A glued-on mesh backing is another hallmark of questionable products: Given the fact it’s unlikely that any of these companies ever bothered to perform accelerated-failure testing of their materials, they’ll have no idea if the backing will stay attached to the glass. Few have any idea whether the adhesives are even waterproof! Soaking questionable mesh backed tiles in water often reveals a milky substance (that is, glue) coating the entire back of the tiles. This means the thinset will only be in contact with glue – hardly the 95% material contact required by industry standards.
The point is, these cut-rate products are filled with unknowns: Will the glued-on backings delaminate in a few years and litter the bottom of the pool with popped tiles? Will the back-coloring technique result in the colors deteriorating with long-term water exposure? Is the tile even intended for underwater use? After all, what’s good for a kitchen’s backsplash is not necessarily the best choice for a submerged tanning shelf.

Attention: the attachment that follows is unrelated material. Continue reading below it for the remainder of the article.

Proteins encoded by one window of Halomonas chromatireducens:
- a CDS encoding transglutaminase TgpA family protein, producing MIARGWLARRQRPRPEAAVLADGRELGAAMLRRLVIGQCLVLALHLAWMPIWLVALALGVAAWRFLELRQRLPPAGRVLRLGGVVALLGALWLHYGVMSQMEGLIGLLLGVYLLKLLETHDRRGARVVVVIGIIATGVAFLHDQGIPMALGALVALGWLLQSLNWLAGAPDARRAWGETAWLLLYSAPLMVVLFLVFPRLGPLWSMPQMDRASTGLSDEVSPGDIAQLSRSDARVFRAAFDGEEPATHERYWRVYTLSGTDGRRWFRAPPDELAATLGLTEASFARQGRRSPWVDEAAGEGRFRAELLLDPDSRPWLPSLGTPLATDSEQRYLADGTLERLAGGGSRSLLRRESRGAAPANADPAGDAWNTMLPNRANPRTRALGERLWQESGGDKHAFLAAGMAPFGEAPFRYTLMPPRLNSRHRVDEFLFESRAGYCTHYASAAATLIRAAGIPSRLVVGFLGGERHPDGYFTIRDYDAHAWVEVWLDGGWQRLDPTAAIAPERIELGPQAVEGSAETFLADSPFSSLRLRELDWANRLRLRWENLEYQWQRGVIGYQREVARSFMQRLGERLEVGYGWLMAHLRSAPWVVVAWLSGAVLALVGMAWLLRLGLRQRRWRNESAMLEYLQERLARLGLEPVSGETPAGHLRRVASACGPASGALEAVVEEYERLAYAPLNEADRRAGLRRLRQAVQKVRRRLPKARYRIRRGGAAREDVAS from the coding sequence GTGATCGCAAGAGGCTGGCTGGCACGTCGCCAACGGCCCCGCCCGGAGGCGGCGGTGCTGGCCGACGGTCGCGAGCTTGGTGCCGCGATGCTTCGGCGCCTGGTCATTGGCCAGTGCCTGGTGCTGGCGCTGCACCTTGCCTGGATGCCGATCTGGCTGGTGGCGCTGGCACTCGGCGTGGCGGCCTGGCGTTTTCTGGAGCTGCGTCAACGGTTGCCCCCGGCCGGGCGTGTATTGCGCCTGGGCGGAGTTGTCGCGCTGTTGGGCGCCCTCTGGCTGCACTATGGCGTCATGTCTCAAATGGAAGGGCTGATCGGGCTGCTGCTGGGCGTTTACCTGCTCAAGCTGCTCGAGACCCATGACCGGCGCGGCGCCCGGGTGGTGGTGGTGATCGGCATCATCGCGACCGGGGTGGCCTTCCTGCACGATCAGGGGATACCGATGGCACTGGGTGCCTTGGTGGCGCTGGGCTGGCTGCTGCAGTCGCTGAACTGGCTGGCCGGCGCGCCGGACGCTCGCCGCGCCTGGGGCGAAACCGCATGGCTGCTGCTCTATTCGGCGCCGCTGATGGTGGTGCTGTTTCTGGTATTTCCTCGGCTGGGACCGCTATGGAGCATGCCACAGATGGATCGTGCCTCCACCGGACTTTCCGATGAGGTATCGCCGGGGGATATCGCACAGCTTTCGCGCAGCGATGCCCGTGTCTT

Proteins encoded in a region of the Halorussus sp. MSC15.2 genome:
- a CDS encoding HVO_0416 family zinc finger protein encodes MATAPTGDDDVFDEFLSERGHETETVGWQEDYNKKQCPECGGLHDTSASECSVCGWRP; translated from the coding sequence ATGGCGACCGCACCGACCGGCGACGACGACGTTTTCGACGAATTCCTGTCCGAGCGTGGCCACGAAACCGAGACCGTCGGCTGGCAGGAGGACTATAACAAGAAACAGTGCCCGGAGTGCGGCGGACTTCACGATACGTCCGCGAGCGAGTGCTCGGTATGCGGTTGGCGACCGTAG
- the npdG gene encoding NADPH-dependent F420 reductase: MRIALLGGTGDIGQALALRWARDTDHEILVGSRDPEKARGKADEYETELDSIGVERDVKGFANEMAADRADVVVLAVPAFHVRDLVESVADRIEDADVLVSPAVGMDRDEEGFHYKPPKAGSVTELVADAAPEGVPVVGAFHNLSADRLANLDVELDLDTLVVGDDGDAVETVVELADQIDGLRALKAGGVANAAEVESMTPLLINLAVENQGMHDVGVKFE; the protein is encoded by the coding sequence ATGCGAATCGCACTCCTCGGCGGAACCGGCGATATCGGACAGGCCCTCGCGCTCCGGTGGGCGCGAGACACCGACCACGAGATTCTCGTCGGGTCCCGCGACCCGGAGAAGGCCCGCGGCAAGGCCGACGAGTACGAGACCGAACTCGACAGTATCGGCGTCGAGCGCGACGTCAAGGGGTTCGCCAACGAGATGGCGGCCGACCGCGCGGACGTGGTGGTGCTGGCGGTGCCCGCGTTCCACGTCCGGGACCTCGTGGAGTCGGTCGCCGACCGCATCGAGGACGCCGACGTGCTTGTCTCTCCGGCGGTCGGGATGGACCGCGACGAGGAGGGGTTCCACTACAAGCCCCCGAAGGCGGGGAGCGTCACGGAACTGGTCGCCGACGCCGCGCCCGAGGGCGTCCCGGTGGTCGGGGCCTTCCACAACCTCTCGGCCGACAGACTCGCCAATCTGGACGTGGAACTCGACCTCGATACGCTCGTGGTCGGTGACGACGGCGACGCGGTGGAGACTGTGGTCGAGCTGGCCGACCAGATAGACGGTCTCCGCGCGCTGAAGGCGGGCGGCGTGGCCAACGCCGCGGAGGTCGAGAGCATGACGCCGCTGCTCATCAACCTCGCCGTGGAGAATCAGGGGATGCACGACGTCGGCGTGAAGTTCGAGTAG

Indeed, time is the killer with inferior products. If mesh backing begins to fail, for example, the once-hidden grid pattern will resurface – a particular problem with clear or translucent tiles. And any mesh backing that is too thick and, as a result, covers more than 10 percent of the tile’s surface area can easily lead to failures. And plastic-dot backings? They’re even worse!
The solution, in the face of these failures, is complete tile replacement – one of the worst of all possible jobs in the world of watershaping. Chipping out glass tiles is awful (and dangerous) work, with shards flying everywhere. Even with protective gear, it’s truly a mess. And months later, it’s almost inevitable that your client’s smallest child will be the one who, with his or her bare foot, will find the one fragment of flying glass you overlooked.